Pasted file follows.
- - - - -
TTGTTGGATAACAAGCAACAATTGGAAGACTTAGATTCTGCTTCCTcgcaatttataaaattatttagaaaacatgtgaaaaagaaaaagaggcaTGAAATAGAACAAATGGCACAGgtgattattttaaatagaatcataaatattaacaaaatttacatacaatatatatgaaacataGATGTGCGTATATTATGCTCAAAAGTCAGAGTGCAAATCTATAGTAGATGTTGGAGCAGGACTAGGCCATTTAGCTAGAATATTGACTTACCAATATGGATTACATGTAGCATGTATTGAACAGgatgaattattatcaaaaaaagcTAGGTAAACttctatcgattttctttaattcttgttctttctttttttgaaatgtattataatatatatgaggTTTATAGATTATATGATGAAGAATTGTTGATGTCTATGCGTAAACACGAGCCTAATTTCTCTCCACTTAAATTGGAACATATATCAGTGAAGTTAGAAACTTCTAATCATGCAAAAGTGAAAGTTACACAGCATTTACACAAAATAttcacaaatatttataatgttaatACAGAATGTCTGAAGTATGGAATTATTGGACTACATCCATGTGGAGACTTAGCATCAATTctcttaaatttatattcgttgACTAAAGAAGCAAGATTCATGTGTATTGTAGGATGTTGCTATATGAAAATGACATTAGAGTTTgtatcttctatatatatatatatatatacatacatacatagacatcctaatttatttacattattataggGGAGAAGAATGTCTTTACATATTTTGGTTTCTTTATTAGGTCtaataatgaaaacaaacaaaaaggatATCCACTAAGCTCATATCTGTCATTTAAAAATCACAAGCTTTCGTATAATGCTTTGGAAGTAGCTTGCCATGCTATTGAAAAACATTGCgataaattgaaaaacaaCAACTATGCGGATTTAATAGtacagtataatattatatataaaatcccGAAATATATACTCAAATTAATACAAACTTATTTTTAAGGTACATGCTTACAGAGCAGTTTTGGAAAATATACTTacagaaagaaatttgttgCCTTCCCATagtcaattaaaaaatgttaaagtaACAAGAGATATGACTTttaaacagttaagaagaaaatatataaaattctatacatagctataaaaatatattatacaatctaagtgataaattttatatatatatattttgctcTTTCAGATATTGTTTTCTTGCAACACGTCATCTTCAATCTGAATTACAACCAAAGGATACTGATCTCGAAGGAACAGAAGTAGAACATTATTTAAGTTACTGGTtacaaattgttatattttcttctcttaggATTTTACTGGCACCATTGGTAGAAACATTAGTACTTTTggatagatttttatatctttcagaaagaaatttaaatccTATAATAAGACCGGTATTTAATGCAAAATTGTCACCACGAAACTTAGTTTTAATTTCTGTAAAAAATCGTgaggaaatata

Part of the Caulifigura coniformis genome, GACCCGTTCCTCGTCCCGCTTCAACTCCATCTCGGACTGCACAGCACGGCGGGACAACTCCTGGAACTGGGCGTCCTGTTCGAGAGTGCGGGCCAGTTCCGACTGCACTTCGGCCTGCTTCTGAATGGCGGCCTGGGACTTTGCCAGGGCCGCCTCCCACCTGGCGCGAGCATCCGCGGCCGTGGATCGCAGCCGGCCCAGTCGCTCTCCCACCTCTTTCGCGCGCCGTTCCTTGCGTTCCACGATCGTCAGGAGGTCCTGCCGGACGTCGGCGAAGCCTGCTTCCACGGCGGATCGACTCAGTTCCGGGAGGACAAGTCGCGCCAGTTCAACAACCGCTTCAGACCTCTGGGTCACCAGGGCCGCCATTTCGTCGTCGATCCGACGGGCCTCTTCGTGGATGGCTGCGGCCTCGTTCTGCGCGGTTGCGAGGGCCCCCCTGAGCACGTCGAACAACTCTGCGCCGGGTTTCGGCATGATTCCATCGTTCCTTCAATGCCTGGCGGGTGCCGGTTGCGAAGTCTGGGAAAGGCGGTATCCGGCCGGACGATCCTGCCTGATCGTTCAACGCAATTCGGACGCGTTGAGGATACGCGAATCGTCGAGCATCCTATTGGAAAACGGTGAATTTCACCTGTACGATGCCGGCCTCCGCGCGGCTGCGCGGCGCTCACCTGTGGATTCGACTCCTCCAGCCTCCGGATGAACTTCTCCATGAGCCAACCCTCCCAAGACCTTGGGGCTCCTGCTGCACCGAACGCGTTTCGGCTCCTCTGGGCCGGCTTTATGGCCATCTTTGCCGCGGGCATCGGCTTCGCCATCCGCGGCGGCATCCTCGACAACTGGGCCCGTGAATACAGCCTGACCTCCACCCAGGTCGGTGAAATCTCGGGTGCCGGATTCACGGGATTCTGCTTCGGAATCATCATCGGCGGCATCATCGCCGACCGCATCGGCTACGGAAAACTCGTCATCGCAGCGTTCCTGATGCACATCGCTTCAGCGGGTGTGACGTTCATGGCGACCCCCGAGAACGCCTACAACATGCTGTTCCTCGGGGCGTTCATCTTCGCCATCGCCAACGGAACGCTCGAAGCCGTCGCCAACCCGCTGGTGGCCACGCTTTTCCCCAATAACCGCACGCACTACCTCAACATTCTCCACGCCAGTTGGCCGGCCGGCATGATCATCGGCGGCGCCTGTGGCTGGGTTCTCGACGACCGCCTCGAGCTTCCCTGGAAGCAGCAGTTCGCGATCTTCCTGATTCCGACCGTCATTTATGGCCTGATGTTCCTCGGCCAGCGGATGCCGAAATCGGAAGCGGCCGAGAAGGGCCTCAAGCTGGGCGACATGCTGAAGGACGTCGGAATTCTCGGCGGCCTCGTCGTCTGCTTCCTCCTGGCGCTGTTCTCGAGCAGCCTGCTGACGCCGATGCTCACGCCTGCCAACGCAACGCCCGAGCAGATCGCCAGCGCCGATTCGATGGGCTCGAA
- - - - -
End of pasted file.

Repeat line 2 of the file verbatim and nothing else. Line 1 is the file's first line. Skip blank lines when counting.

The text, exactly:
Part of the Caulifigura coniformis genome, GACCCGTTCCTCGTCCCGCTTCAACTCCATCTCGGACTGCACAGCACGGCGGGACAACTCCTGGAACTGGGCGTCCTGTTCGAGAGTGCGGGCCAGTTCCGACTGCACTTCGGCCTGCTTCTGAATGGCGGCCTGGGACTTTGCCAGGGCCGCCTCCCACCTGGCGCGAGCATCCGCGGCCGTGGATCGCAGCCGGCCCAGTCGCTCTCCCACCTCTTTCGCGCGCCGTTCCTTGCGTTCCACGATCGTCAGGAGGTCCTGCCGGACGTCGGCGAAGCCTGCTTCCACGGCGGATCGACTCAGTTCCGGGAGGACAAGTCGCGCCAGTTCAACAACCGCTTCAGACCTCTGGGTCACCAGGGCCGCCATTTCGTCGTCGATCCGACGGGCCTCTTCGTGGATGGCTGCGGCCTCGTTCTGCGCGGTTGCGAGGGCCCCCCTGAGCACGTCGAACAACTCTGCGCCGGGTTTCGGCATGATTCCATCGTTCCTTCAATGCCTGGCGGGTGCCGGTTGCGAAGTCTGGGAAAGGCGGTATCCGGCCGGACGATCCTGCCTGATCGTTCAACGCAATTCGGACGCGTTGAGGATACGCGAATCGTCGAGCATCCTATTGGAAAACGGTGAATTTCACCTGTACGATGCCGGCCTCCGCGCGGCTGCGCGGCGCTCACCTGTGGATTCGACTCCTCCAGCCTCCGGATGAACTTCTCCATGAGCCAACCCTCCCAAGACCTTGGGGCTCCTGCTGCACCGAACGCGTTTCGGCTCCTCTGGGCCGGCTTTATGGCCATCTTTGCCGCGGGCATCGGCTTCGCCATCCGCGGCGGCATCCTCGACAACTGGGCCCGTGAATACAGCCTGACCTCCACCCAGGTCGGTGAAATCTCGGGTGCCGGATTCACGGGATTCTGCTTCGGAATCATCATCGGCGGCATCATCGCCGACCGCATCGGCTACGGAAAACTCGTCATCGCAGCGTTCCTGATGCACATCGCTTCAGCGGGTGTGACGTTCATGGCGACCCCCGAGAACGCCTACAACATGCTGTTCCTCGGGGCGTTCATCTTCGCCATCGCCAACGGAACGCTCGAAGCCGTCGCCAACCCGCTGGTGGCCACGCTTTTCCCCAATAACCGCACGCACTACCTCAACATTCTCCACGCCAGTTGGCCGGCCGGCATGATCATCGGCGGCGCCTGTGGCTGGGTTCTCGACGACCGCCTCGAGCTTCCCTGGAAGCAGCAGTTCGCGATCTTCCTGATTCCGACCGTCATTTATGGCCTGATGTTCCTCGGCCAGCGGATGCCGAAATCGGAAGCGGCCGAGAAGGGCCTCAAGCTGGGCGACATGCTGAAGGACGTCGGAATTCTCGGCGGCCTCGTCGTCTGCTTCCTCCTGGCGCTGTTCTCGAGCAGCCTGCTGACGCCGATGCTCACGCCTGCCAACGCAACGCCCGAGCAGATCGCCAGCGCCGATTCGATGGGCTCGAA